How to Find More Time to Read

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Courtesy of MCC

For many people few activities are more enjoyable than nestling up with a good book. But even the most devoted bookworms sometimes have trouble finding time to read.

In a 2017 survey conducted by the market research firm YouGov that focused on trends regarding New Year’s resolutions, 18% of respondents indicated they were committed to reading more books in 2018. That’s a lofty goal, and one that can do more than just provide readers with some daily escapism. Studies have shown that reading can develop neural networks in the brain that can help readers understand more complex thought. In addition, a 2013 study lead by neuropsychologist and researcher Robert Wilson found that a mentally active lifestyle may make it less likely that the presence of plaques and tangles associated with Alzheimer’s disease will impair mental functioning. So picking up a good book and finding time to read may protect readers from some of the neurological issues associated with aging.

If you’re among the masses resolving to spend the year ahead reading more than you have in the past, consider these tips to find more time to cuddle up with a good book.

  • Turn off your devices. Think of how much time you now spend each day fiddling with your devices. If you’re a parent, the statistics might surprise you. A 2017 survey from Common Sense Media found that parents of children between the ages of 8 and 18 spend an average of nine hours and 22 minutes each day in front of various screens (e.g., smartphones, tablets, televisions, etc.). While not all of that is downtime, chances are a good portion of it is. Whether you’re a parent or not, turning off your devices is perhaps the single most effective way to find more time to read.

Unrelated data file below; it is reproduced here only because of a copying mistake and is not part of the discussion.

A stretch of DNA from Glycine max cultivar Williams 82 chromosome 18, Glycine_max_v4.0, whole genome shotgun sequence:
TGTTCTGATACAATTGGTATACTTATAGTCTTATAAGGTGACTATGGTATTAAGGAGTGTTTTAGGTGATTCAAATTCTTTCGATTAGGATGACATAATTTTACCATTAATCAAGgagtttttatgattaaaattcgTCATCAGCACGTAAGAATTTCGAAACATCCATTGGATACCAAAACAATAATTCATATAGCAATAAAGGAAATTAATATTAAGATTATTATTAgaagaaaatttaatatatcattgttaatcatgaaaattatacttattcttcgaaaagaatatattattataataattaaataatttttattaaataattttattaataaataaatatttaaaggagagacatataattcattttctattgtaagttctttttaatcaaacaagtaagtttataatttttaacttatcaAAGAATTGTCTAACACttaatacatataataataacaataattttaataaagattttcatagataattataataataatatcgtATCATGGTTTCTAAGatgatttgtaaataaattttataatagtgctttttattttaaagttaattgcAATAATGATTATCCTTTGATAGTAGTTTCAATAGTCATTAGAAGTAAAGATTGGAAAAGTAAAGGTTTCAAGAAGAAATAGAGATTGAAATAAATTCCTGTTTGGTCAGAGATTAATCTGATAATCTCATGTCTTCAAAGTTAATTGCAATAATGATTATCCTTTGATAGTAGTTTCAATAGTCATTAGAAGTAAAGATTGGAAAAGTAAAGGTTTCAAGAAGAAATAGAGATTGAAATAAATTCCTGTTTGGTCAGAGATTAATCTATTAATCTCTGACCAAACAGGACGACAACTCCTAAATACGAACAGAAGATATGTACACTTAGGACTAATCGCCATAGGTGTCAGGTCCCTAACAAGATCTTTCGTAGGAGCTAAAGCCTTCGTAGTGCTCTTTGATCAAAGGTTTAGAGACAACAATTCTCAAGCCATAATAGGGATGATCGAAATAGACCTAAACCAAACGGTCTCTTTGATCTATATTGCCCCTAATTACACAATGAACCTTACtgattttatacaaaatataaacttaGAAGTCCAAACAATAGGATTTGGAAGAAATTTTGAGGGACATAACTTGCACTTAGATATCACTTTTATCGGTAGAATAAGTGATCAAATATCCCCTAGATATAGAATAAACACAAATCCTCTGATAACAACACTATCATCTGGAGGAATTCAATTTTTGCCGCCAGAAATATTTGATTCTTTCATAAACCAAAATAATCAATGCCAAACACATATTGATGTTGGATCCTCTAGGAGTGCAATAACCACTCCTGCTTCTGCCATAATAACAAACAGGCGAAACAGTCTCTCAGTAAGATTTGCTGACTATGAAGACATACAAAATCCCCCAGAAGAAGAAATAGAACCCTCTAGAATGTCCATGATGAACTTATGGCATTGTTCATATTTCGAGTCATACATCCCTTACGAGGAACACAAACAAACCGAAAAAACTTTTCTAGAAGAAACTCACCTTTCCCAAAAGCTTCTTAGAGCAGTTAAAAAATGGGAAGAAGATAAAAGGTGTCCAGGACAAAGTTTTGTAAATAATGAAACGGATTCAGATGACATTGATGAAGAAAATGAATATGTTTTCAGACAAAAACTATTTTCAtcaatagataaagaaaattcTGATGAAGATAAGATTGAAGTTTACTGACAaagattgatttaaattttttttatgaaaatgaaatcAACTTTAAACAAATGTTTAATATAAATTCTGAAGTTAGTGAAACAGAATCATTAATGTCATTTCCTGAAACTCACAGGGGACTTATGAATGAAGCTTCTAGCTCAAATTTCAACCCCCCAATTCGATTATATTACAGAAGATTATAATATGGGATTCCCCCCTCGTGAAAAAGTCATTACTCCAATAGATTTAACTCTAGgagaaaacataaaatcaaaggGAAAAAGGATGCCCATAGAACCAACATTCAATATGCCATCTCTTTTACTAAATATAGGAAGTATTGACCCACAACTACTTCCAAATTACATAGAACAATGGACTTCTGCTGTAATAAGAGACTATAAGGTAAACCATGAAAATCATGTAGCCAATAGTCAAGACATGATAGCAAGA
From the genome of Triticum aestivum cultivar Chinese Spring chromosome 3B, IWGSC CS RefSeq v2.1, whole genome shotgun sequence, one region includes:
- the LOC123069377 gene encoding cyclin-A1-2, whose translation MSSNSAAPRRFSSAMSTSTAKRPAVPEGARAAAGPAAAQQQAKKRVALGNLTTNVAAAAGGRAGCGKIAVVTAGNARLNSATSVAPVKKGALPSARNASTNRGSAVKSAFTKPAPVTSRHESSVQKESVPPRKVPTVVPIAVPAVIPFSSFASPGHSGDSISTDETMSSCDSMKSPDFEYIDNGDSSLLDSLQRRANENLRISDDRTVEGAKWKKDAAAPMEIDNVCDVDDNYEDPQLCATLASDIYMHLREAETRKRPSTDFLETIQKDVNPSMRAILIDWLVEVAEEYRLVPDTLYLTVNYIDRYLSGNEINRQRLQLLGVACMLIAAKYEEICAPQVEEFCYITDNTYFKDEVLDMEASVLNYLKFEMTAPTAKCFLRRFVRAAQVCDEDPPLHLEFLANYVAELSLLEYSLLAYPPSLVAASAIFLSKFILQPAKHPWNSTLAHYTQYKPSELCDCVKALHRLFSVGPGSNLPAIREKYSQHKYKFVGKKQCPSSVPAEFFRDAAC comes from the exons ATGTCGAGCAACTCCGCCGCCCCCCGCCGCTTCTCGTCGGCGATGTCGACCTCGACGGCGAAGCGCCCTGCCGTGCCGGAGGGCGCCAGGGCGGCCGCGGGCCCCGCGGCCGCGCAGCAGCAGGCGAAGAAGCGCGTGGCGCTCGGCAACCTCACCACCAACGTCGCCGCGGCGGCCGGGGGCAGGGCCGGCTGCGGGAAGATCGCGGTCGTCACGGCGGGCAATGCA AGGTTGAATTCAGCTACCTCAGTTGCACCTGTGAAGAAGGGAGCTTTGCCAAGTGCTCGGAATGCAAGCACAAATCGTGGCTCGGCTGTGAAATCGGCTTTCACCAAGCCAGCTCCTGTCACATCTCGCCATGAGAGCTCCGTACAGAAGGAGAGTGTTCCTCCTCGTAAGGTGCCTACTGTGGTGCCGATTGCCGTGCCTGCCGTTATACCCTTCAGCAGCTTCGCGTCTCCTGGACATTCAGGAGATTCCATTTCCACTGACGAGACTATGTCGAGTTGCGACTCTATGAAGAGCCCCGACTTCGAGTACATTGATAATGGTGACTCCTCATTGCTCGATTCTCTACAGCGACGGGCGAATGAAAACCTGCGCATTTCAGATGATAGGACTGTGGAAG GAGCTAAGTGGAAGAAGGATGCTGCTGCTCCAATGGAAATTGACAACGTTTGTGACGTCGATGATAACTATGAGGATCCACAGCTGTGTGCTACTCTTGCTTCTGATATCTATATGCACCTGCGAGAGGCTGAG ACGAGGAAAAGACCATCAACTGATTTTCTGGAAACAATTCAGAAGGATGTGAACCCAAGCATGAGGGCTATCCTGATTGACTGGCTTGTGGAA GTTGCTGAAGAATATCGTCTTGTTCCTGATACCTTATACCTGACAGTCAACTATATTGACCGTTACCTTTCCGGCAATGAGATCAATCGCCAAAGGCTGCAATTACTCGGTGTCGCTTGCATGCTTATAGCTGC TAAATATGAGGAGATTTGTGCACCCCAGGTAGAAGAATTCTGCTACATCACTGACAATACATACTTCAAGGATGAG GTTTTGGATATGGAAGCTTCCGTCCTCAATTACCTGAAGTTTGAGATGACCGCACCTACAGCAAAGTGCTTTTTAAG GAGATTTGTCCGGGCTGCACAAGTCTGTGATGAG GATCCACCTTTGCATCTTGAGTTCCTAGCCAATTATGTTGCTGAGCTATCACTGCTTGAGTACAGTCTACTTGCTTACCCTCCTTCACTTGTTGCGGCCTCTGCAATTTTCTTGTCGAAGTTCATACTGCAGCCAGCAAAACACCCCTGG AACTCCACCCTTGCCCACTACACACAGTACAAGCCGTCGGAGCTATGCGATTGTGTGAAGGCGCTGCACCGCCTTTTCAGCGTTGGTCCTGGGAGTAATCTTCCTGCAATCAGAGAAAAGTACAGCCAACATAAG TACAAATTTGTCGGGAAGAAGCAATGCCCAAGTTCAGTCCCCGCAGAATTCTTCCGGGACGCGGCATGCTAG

• Schedule time to read. Clear your schedule to read much like you might do to watch a favorite television show. Both books and television are forms of entertainment, so why clear time for one form of escapism but not the other?
  • Turn books into travel buddies. Carry a book with you whenever you leave the house, whether you’re going to a doctor’s appointment or to get work done on your car or even to go to work. Time spent in waiting rooms or commuting via mass transit provide perfect opportunities to read books.
  • Read first thing in the morning. A recent survey from the global market research firm IDC found that 80% of smartphone users check their mobile devices within 15 minutes of waking up in the morning. Instead of scrambling to read your alerts or overnight messages when you get out of bed, spend the first 10 or 15 minutes after waking up immersing yourself in a good book.

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